There is no time like the present. You have twenty four hours in your day. You can study and work to your heart’s content. And you can also relax, unwind, live, enjoy yourself, spend time with family and friends, smell the roses, go for a drive, sit in the sun. You don’t need a lot of time to enjoy life: a simple ten-minute break from routine, from smartphones and technology, from work, where you brew a pot of coffee or tea and drink it in silence — that is enough.
Because it is in the moments when you are relaxed, when you are not thinking about tomorrow, when you are living in the present moment, when you are not thinking about being better, when you are simply content, when you accept yourself; it is in this little moments that you begin to discover yourself, to learn wonderful things about yourself, when you begin to see life with a new clarity. It is then that your soul expands to encompass the universe, when you grow large-hearted. It is in such moments that the seeds of generosity, poetry, beauty, creativity, magic, inspiration, wonder, awe, and serendipity are sowed in your heart.
The Power of Self Acceptance
The power of self improvement is clear: you become a better person. You get a better life. This cannot be gainsaid.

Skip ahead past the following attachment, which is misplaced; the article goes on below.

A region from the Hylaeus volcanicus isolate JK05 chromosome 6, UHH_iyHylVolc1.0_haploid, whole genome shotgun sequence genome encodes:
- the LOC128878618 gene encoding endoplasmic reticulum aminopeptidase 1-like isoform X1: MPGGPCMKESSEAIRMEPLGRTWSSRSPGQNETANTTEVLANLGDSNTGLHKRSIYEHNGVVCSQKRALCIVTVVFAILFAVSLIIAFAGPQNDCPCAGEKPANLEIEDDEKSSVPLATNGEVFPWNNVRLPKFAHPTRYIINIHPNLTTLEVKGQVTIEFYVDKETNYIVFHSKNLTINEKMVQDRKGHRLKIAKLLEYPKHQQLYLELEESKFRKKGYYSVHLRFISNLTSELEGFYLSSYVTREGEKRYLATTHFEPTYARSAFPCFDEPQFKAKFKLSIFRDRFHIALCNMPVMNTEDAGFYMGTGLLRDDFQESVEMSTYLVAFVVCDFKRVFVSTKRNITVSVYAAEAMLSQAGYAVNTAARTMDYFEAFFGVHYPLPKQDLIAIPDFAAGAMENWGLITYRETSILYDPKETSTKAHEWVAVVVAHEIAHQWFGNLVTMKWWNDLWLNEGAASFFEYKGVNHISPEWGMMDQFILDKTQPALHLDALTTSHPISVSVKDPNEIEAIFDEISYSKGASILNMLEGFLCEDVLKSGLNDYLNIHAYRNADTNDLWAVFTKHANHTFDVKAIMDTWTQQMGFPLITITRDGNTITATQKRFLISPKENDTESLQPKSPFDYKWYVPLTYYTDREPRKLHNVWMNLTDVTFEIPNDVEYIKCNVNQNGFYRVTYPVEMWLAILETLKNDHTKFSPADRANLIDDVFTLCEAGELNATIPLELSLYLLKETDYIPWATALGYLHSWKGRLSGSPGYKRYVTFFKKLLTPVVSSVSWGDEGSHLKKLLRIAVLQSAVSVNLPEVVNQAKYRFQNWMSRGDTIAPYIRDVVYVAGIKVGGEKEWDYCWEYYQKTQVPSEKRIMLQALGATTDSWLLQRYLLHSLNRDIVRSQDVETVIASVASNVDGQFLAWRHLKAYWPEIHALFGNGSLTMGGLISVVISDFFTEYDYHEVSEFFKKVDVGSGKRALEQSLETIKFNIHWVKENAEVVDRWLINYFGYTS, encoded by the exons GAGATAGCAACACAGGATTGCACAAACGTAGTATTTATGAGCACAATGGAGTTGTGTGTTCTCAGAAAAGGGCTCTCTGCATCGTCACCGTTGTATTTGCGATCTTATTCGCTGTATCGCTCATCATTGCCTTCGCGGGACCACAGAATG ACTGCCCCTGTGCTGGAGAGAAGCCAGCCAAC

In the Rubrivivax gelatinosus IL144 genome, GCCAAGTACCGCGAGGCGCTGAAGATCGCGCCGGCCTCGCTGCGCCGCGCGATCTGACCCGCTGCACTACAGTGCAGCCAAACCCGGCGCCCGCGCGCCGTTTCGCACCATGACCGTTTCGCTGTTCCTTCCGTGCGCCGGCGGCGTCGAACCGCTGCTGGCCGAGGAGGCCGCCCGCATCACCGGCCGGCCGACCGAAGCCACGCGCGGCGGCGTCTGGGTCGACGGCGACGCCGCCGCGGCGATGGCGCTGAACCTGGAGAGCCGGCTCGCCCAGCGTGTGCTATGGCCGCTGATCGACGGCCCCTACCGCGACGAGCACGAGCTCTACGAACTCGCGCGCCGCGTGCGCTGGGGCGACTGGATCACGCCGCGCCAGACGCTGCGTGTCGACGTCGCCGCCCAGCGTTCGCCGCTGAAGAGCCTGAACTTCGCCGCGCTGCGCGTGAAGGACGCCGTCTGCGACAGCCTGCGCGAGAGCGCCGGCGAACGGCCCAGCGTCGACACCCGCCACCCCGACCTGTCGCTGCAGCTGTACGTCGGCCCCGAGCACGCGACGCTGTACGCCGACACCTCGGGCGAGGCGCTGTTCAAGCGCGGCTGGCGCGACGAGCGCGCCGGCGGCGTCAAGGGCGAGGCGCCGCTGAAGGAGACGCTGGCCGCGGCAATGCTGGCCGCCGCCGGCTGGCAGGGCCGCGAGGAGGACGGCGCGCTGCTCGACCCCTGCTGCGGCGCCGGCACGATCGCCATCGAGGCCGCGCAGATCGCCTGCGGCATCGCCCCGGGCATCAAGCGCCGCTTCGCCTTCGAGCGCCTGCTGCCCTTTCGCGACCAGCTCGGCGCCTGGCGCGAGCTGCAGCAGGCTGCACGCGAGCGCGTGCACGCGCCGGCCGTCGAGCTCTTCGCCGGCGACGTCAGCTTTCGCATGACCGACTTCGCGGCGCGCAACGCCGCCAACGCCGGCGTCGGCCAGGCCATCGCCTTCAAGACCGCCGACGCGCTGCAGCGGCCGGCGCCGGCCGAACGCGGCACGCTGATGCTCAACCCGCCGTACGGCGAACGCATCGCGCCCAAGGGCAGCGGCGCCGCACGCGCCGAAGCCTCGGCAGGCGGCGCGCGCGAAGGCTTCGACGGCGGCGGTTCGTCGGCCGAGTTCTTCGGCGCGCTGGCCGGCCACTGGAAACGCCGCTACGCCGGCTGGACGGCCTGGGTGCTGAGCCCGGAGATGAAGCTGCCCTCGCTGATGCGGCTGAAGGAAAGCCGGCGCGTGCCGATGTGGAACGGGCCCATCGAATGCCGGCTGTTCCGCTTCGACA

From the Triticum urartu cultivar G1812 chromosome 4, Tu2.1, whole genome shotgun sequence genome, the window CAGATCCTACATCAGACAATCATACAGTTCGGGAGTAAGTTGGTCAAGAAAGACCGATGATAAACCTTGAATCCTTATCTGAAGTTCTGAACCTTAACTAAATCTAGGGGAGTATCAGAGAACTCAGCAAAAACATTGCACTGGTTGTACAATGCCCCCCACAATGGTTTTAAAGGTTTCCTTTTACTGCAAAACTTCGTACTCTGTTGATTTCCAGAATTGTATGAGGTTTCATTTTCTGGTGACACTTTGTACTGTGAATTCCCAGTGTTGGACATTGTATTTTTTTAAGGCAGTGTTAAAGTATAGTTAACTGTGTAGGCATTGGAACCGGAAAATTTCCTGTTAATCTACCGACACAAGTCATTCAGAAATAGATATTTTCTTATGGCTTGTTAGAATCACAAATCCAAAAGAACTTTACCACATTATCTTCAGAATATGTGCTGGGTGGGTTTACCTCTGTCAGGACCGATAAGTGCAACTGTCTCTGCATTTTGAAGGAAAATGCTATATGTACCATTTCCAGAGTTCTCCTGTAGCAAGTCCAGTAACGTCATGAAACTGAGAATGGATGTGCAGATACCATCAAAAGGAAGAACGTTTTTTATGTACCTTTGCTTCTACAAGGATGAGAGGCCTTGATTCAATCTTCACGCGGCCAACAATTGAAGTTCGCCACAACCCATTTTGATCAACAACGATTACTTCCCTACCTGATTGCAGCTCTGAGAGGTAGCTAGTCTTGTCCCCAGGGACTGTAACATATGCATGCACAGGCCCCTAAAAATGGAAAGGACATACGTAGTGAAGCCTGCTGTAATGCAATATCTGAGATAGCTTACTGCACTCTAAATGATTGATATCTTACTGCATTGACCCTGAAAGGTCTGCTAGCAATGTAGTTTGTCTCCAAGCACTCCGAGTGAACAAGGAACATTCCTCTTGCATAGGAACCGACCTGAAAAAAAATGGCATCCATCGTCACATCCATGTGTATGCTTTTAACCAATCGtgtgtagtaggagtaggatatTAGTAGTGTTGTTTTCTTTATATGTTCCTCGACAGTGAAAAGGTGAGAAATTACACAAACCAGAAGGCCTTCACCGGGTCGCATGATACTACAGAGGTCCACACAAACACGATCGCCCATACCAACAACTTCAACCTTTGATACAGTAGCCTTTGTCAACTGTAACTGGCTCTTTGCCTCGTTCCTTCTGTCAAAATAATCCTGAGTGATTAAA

But have you ever heard of the power of self acceptance? How many motivational speakers or books talk about it?
It’s a radical act: to accept. In a world where everyone strives to be better and to get more, accepting yourself is a revolutionary act. It is the easiest and the hardest thing in the world.
To accept is counter-intuitive. It goes against our instincts and our training. Ambition seems more natural. Ambition massages our egos and makes us feel good about ourselves. To accept seems cowardly and weak.
But bear with me. Remember what Fitzgerald told us about holding two opposite ideas in our minds and still being able to think clearly? Yes, use that here. On the one hand, it is right and natural and very necessary for all human beings to be ambitious. Ambition drives the world. Ambition leads to progress. Ambition kills poverty. Ambition makes the world a better place.
On the other hand, I want you to also internalize this idea: accept yourself. Don’t hate yourself. Don’t feel inferior to others. Just as a little child accepts themselves, accept yourself. Let your actions display your ambition, but let your mind be tranquil. Don’t strive in your mind. Strive in your actions. As King Solomon told us, all is vanity, and too much striving is like chasing after the wind.
When you accept yourself, you feel satisfaction. It is that quiet feeling of blessedness that comes over you as you are sitting in your grandmother’s hut watching the fire crackle in the three-stone fireplace. Or that which you feel when you are sitting under the shade of a great tree on a lazy Sunday afternoon. It is the feeling of quietness that you will know if you have ever spent your days herding cattle. Or fishing. That feeling that comes over you when you stop thinking about yesterday or tomorrow for a moment. When only this moment exists.
Combine these two things — ambition and acceptance — and you will have the best of both worlds: self improvement and self discovery: productivity and creativity.